Have you been yelled at for ending a sentence with a preposition? Or maybe you’ve been told more politely? It’s not just you. I’ve been told the same thing.
But guess what?
You were told wrong.
So then, what’s the deal with prepositions at the end of sentences?
It’s a style rule
Let’s cut to the chase: It is 100% grammatically okay to end a sentence with a preposition.
However, stylistically, you might want to consider your choice. The last word in a sentence receives emphasis, so if you end a sentence with a preposition, you are emphasizing a word that doesn’t carry a whole lot of meaning.
Instead, the sentence might be punchier if you end it with a noun, or an adjective, or an adverb—a word that conveys some of the important meaning of the sentence’s content. I talk about this style rule in another blog post, too.
Bottom line: The rule against prepositions at the end of a sentence is a stylistic suggestion. It’s no more of a rule than the suggestion against uber-long sentences.
Verb Particles in Disguise
With this rule in mind, you should also be aware of verb particles. Many times, what seems like a preposition at the end of a sentence is actually a verb particle.
What’s a verb particle?
Verb particles (aka phrasal verbs) are words that are often prepositions (e.g., “up” or “down” or “between”) that are part of a verb phrase.
A great example is “She fell down the stairs.” You can tell that “down” isn’t a preposition by removing it from the sentence: “She fell the stairs.” The sentence no longer makes sense—“down” is a necessary part of the verb.
A sentence ending with a verb particle might be “The bomb blew up.” The word “up” is necessary for this sentence to retain its meaning, and “up” is neither serving as an adjective describing “bomb” nor an adverb describing the direction that the bomb blew.
When Should You Not Have a Preposition at the End of a Sentence?
Despite all that I’ve just said, there are times when it is not appropriate end sentences with prepositions. But when?
Consider Writing Style
When you are working on creative writing that is heavily focused on style (poetry or short prose, for example), avoid ending sentences with prepositions.
Think of it this way: The last word in a sentence receives emphasis. Why would you waste that emphasis on a preposition? That emphasis is better spent on a more important word in the sentence. The last word should be one of the most important people, things, actions, or descriptors in the sentence.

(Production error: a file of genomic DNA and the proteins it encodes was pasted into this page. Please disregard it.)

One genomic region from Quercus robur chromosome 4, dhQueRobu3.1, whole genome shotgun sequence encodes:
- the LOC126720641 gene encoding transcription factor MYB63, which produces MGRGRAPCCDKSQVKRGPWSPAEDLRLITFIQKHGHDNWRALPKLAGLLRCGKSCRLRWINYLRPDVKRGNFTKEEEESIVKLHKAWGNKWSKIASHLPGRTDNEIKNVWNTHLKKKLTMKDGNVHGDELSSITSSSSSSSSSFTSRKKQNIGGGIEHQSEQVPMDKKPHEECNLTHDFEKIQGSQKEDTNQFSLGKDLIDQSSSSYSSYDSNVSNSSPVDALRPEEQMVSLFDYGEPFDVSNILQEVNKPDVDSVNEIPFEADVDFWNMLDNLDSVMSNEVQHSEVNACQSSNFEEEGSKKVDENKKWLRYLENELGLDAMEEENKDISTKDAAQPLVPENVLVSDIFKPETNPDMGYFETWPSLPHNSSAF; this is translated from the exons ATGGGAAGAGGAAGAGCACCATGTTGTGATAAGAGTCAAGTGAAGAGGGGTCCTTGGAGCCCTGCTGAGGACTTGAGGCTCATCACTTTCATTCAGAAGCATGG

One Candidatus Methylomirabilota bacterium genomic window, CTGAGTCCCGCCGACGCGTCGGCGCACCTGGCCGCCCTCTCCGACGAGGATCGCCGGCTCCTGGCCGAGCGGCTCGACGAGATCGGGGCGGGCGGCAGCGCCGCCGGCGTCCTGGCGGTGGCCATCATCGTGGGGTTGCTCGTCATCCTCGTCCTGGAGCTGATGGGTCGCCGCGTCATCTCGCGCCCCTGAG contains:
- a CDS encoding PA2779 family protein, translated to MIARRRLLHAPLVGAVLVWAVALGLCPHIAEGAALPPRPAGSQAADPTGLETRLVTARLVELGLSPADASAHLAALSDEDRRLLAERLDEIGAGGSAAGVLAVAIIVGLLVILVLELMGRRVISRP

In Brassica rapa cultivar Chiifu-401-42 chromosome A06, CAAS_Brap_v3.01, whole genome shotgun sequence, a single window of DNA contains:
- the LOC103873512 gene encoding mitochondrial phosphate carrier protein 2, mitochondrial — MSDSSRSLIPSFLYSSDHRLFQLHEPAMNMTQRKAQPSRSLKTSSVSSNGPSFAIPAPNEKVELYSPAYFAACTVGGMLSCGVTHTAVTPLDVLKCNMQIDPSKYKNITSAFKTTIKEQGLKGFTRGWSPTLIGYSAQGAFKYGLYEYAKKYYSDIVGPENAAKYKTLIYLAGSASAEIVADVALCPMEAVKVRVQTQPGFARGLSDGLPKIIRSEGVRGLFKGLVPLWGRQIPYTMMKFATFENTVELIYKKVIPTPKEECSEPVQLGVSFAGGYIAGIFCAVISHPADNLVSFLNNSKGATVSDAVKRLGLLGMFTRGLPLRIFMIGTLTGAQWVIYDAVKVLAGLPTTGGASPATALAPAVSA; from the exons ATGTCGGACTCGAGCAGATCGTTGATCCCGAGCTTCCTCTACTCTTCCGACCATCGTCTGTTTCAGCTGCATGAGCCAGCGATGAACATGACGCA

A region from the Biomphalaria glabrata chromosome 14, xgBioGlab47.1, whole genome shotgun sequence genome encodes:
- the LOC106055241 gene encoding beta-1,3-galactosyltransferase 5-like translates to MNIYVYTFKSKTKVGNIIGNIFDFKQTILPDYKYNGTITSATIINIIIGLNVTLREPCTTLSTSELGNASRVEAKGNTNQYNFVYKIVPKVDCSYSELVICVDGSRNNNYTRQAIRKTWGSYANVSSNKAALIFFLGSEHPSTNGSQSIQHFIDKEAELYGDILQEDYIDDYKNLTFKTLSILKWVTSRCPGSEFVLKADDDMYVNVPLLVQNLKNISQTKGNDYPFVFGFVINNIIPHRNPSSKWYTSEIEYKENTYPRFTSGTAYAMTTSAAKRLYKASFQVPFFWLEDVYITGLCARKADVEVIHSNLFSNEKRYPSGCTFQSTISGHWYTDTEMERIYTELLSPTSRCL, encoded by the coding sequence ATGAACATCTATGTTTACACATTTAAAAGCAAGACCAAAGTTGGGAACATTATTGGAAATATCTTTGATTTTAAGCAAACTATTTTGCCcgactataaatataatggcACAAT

Consider Your Audience
You know it’s okay to put prepositions at the end of sentences, but that doesn’t mean everybody does. If your audience doesn’t know that this whole preposition-end-of-sentence rule is a myth, then don’t risk aggravating your audience. And you probably don’t want to debate back and forth with your audience over grammar rules.
You also might want to avoid ending your sentences with verb particles as well. Most people do not know that there is a difference between verb particles and prepositions—it’s not the sort of thing typically taught in high school English or composition 101.
All that said, I typically err on the side of ending sentences with prepositions, rather than not. But that might not be your policy.
When Should You Have a Preposition at the End of a Sentence?
If your audience is okay with your ending sentences with prepositions and your writing piece’s style allows for prepositions in the ultimate position in sentences, then end sentences with prepositions when it is appropriate.
When is it appropriate?
To Avoid Awkward Sentences
Some sentences would just be awkward if you tried to reword them to avoid that preposition at the end.
For example, “He had what he had come for.”
Rewording this sentence results in, “He had which for what he had come” or perhaps “He had that for which he had come.” In this case, it’s better to just keep the preposition at the end.
When You Feel Like Being Rebellious
Seriously, ending sentences with prepositions makes me feel rebellious. I recommend putting prepositions at the end of sentences just for the fun of it.
Anytime It’s Not Inappropriate
Finally, feel free to end sentences with prepositions anytime you want to and anytime it’s not a bad idea (as listed in the above section).
Bust the preposition myth and share this post with somebody else!
Other sources: Guide for the Advancing Grammarian by Kathleen Black. Second edition. 2008.